The idea for a John and I to do an Italian place came about before Katrina. I had always cooked Italian food and it was my dream to open an Italian restaurant. John also had passion as he had visited often while training in Europe. So, Katrina hits and all that, took us a few years to get Besh Steakhouse back on track. Then time came for me to go to Italy and so off I went for a year. Knowing we would open Domenica when I came back. Originally we wanted to do a real family focused place with spaghetti and meatballs and the like, but then when Roosevelt had an opening we refined the idea.

First stop in Italy, was in Bergamo. Marc Vetri flew to Italy with me and took me to the family in Bergamo that he had worked with. Bergamo lives very much in the past and culinararily they never really had much of an identity and borrowed from many other regions. Then after a few months I went to Parma, where I worked from 6 am til 3 learning how to make salamis and then from 3 til midnight in the family's restaurant. I stayed in Parma for 7 months and that family became my second family. Then I went to Bussetto for a few months.

On my days off I would explore restaurants, or other villages or towns, or we would all just gather and eat. Sunday's were the time when family and food came together, and I wanted my restaurant to have a similar vibe. What is so interesting about Italy is that in many things like style, architecture, technology they are fashion forward. But in cooking, they are all about preserving the past. For instance, you will go into someone's modern kitchen and they make lasagna bolognese. In some ways the interior of Domenica reflects that.

Anolini filled with nutmeg, Parmagianno Reggiano, and mortadella is a textbook dish from Parma. The Bolzano pizza represents my time spent in the Alto Adige, where you get lots of smoked meats, specifically pork. That pizza has roasted pork shoulder, fennel, bacon and fontina cheese. The panna cotta on our menu is the recipe from a panna cotta I had in the Piedmote which was just the best panna cotta I'd ever had. The culatello is from Bussetto.

The anolini is traditionally served in broth in Parma. When we did that here people did not like it, they found it very underwhelming. So now we serve those anolini with tomato sauce and people love them. Another example is there is a Venetian dish of fish in a sour sauce with pickeld veggies. I love it, but I think I was the only person. So we try to stick to simpler, which I find always translates to be best.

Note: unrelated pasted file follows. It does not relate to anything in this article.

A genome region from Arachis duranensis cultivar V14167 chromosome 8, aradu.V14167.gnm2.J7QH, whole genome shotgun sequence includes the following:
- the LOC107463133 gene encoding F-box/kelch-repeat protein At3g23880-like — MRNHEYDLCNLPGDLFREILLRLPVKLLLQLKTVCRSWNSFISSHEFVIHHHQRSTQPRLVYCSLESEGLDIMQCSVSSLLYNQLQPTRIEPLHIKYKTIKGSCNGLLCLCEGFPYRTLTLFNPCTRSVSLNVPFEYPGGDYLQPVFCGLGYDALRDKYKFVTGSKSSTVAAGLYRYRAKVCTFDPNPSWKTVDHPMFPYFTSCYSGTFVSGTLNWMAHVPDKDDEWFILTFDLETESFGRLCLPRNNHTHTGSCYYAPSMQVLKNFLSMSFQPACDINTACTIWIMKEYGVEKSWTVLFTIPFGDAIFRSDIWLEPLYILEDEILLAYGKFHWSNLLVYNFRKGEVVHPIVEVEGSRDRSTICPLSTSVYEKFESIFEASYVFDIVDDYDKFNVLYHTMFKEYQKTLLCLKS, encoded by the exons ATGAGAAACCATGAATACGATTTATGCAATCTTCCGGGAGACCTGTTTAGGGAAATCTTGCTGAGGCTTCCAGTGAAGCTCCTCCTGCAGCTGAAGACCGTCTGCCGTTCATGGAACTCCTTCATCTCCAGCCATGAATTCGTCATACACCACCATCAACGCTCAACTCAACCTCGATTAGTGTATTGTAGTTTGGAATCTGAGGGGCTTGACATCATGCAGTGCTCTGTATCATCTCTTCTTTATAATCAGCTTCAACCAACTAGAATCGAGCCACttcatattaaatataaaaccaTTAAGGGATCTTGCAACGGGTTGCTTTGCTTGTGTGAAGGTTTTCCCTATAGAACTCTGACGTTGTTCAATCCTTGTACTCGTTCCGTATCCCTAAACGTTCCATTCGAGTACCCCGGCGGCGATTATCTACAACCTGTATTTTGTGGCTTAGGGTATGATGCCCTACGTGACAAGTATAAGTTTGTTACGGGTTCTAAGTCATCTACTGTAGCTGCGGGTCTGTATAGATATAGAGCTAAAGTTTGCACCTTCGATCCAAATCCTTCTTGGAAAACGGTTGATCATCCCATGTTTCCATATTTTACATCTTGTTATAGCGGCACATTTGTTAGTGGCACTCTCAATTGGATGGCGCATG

Peaches are coming in soon as well as blueberries. So thinking of putting those peaches on a pizza with gorgonzola cheese. Watermelon and goat cheese salad will soon go back on the menu. And in summer we start pickling things. There will be fried artichokes and asparagus, prosciutto with melon. We try and take a micro-seasonal approach to cooking here. That is how the Italians cook as well.

My culinary approach is not to do much inventing. I pull from my time in Italy where regions have had the same dishes for centuries. These dishes never change and are unique to each region. Our menu is based off of first what is seasonal and then doing the best you can with that ingredient. I like taking those old dishes from Italy and introducing them to New Orleans. For instance, octopus carpaccio is a snack on the beaches south of Liguria. Or the passover meals. I love doing those meals. In fact, many of our guests for those meals were Catholic priests who wanted to eat these foods they had studied in the Old Testament.

I don't like not having as much time to spend with my girlfriend. She is awesome, graduated from Tulane a few years ago and is originally from Georgia. She spends time with her family back in Georgia and being a head chef means many times I can't go with her because it is NOWFE or Mardi Gras or Easter or whatever.

My favorite part of being a chef is mentoring young cooks or disadvantaged people jobs that lead to careers in the food world. Angel, one of our cooks, came from Cafe Reconcile and she has become such an integral part of our team that I can't imagine our kitchen without her.

I really like making pizzas. Working with with the wood burning oven (at right) and the dough is more akin to dealing with people than cooking. The dough is alive and each day it needs to be treated differently.

The wood burning oven is my favorite kitchen tool. You can do everything in there from breads, sardines, roast goat, spinach and ricotta crespelle, you name it, I would like to cook it in that oven.

The Encyclopedia of Italian Cooking which is 1,000 pages long and all in Italian has references to every Italian dish. Marc Vetri's cookbook, il Viaggio. Salumi, another 1,000 page behemoth that I use all the time for salumi making. And then my mom sends me all these Jews in Italy books which chronicle the food of Jews in Italy. Reading those always makes me fall back in love with being Israeli.

I'd love to cook and eat with Mario Batali for obvious reasons. Marc Vetri who has been a big influence on me. Jean Louis Palladin, who although he is dead, first saw me as a poor fish cook and I 'd love to show him what I've accomplished. And Watch Chupal, a Thai chef from Vegas I worked with. I haven't cooked for him in at least a decade and I'd like to do so again.